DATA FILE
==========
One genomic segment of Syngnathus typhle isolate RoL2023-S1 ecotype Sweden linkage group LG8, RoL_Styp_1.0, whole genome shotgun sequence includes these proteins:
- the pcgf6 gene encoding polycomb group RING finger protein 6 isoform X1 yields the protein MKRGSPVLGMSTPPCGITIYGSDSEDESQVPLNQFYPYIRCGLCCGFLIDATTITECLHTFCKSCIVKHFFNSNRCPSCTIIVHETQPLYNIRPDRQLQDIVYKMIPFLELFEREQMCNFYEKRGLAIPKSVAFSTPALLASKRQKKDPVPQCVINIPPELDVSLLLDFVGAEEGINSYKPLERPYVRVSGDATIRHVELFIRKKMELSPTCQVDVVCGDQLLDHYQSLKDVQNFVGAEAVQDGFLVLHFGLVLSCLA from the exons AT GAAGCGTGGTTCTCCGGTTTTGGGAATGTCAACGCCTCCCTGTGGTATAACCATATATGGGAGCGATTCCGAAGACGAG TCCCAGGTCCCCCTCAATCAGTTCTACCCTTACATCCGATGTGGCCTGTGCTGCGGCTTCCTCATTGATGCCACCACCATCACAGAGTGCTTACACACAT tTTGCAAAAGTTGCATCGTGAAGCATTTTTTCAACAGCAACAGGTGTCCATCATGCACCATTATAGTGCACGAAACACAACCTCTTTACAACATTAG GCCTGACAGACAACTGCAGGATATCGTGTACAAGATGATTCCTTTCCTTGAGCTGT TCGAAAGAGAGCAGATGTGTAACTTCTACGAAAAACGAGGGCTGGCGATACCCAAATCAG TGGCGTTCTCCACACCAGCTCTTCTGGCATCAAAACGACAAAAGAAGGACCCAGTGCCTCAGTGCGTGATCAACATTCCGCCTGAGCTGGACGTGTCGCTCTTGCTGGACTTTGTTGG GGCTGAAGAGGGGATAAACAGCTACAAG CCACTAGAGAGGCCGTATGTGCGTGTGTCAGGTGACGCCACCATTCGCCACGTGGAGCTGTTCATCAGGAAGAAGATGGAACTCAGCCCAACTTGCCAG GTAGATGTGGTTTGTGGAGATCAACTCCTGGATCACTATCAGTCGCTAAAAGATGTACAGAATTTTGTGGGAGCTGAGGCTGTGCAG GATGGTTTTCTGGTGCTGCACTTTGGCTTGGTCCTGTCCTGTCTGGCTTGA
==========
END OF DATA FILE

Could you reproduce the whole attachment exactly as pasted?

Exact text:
One genomic segment of Syngnathus typhle isolate RoL2023-S1 ecotype Sweden linkage group LG8, RoL_Styp_1.0, whole genome shotgun sequence includes these proteins:
- the pcgf6 gene encoding polycomb group RING finger protein 6 isoform X1 yields the protein MKRGSPVLGMSTPPCGITIYGSDSEDESQVPLNQFYPYIRCGLCCGFLIDATTITECLHTFCKSCIVKHFFNSNRCPSCTIIVHETQPLYNIRPDRQLQDIVYKMIPFLELFEREQMCNFYEKRGLAIPKSVAFSTPALLASKRQKKDPVPQCVINIPPELDVSLLLDFVGAEEGINSYKPLERPYVRVSGDATIRHVELFIRKKMELSPTCQVDVVCGDQLLDHYQSLKDVQNFVGAEAVQDGFLVLHFGLVLSCLA from the exons AT GAAGCGTGGTTCTCCGGTTTTGGGAATGTCAACGCCTCCCTGTGGTATAACCATATATGGGAGCGATTCCGAAGACGAG TCCCAGGTCCCCCTCAATCAGTTCTACCCTTACATCCGATGTGGCCTGTGCTGCGGCTTCCTCATTGATGCCACCACCATCACAGAGTGCTTACACACAT tTTGCAAAAGTTGCATCGTGAAGCATTTTTTCAACAGCAACAGGTGTCCATCATGCACCATTATAGTGCACGAAACACAACCTCTTTACAACATTAG GCCTGACAGACAACTGCAGGATATCGTGTACAAGATGATTCCTTTCCTTGAGCTGT TCGAAAGAGAGCAGATGTGTAACTTCTACGAAAAACGAGGGCTGGCGATACCCAAATCAG TGGCGTTCTCCACACCAGCTCTTCTGGCATCAAAACGACAAAAGAAGGACCCAGTGCCTCAGTGCGTGATCAACATTCCGCCTGAGCTGGACGTGTCGCTCTTGCTGGACTTTGTTGG GGCTGAAGAGGGGATAAACAGCTACAAG CCACTAGAGAGGCCGTATGTGCGTGTGTCAGGTGACGCCACCATTCGCCACGTGGAGCTGTTCATCAGGAAGAAGATGGAACTCAGCCCAACTTGCCAG GTAGATGTGGTTTGTGGAGATCAACTCCTGGATCACTATCAGTCGCTAAAAGATGTACAGAATTTTGTGGGAGCTGAGGCTGTGCAG GATGGTTTTCTGGTGCTGCACTTTGGCTTGGTCCTGTCCTGTCTGGCTTGA